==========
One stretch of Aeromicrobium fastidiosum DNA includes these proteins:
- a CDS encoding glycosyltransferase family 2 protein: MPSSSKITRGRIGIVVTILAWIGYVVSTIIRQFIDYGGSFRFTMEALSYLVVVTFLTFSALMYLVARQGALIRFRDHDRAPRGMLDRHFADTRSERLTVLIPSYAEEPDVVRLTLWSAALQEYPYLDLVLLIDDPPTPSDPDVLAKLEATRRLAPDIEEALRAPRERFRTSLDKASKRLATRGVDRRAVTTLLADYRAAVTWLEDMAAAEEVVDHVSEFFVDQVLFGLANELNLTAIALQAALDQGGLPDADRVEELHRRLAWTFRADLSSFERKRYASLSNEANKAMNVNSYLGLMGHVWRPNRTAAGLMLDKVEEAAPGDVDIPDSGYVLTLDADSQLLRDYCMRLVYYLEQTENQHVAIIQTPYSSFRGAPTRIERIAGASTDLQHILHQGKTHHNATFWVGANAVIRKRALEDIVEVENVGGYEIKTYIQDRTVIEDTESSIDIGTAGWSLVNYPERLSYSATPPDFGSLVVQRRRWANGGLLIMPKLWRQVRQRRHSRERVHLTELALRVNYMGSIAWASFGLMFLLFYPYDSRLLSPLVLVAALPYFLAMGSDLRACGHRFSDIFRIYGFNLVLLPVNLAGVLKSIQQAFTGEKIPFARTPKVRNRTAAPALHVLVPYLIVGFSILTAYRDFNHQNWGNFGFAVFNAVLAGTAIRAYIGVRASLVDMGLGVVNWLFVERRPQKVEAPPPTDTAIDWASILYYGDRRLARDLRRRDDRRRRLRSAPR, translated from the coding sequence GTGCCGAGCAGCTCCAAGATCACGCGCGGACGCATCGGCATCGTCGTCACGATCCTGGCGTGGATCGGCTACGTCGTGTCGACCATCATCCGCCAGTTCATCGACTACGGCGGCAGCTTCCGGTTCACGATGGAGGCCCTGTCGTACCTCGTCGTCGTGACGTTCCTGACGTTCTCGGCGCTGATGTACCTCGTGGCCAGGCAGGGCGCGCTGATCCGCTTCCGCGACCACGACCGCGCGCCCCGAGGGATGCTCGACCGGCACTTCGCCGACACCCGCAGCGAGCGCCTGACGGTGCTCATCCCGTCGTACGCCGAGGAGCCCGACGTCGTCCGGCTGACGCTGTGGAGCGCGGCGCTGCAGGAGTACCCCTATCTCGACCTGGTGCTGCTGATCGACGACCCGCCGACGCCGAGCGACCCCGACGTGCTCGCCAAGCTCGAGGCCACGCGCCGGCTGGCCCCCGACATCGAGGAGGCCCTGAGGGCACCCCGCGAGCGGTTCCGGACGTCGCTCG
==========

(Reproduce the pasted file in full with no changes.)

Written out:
One stretch of Aeromicrobium fastidiosum DNA includes these proteins:
- a CDS encoding glycosyltransferase family 2 protein: MPSSSKITRGRIGIVVTILAWIGYVVSTIIRQFIDYGGSFRFTMEALSYLVVVTFLTFSALMYLVARQGALIRFRDHDRAPRGMLDRHFADTRSERLTVLIPSYAEEPDVVRLTLWSAALQEYPYLDLVLLIDDPPTPSDPDVLAKLEATRRLAPDIEEALRAPRERFRTSLDKASKRLATRGVDRRAVTTLLADYRAAVTWLEDMAAAEEVVDHVSEFFVDQVLFGLANELNLTAIALQAALDQGGLPDADRVEELHRRLAWTFRADLSSFERKRYASLSNEANKAMNVNSYLGLMGHVWRPNRTAAGLMLDKVEEAAPGDVDIPDSGYVLTLDADSQLLRDYCMRLVYYLEQTENQHVAIIQTPYSSFRGAPTRIERIAGASTDLQHILHQGKTHHNATFWVGANAVIRKRALEDIVEVENVGGYEIKTYIQDRTVIEDTESSIDIGTAGWSLVNYPERLSYSATPPDFGSLVVQRRRWANGGLLIMPKLWRQVRQRRHSRERVHLTELALRVNYMGSIAWASFGLMFLLFYPYDSRLLSPLVLVAALPYFLAMGSDLRACGHRFSDIFRIYGFNLVLLPVNLAGVLKSIQQAFTGEKIPFARTPKVRNRTAAPALHVLVPYLIVGFSILTAYRDFNHQNWGNFGFAVFNAVLAGTAIRAYIGVRASLVDMGLGVVNWLFVERRPQKVEAPPPTDTAIDWASILYYGDRRLARDLRRRDDRRRRLRSAPR, translated from the coding sequence GTGCCGAGCAGCTCCAAGATCACGCGCGGACGCATCGGCATCGTCGTCACGATCCTGGCGTGGATCGGCTACGTCGTGTCGACCATCATCCGCCAGTTCATCGACTACGGCGGCAGCTTCCGGTTCACGATGGAGGCCCTGTCGTACCTCGTCGTCGTGACGTTCCTGACGTTCTCGGCGCTGATGTACCTCGTGGCCAGGCAGGGCGCGCTGATCCGCTTCCGCGACCACGACCGCGCGCCCCGAGGGATGCTCGACCGGCACTTCGCCGACACCCGCAGCGAGCGCCTGACGGTGCTCATCCCGTCGTACGCCGAGGAGCCCGACGTCGTCCGGCTGACGCTGTGGAGCGCGGCGCTGCAGGAGTACCCCTATCTCGACCTGGTGCTGCTGATCGACGACCCGCCGACGCCGAGCGACCCCGACGTGCTCGCCAAGCTCGAGGCCACGCGCCGGCTGGCCCCCGACATCGAGGAGGCCCTGAGGGCACCCCGCGAGCGGTTCCGGACGTCGCTCG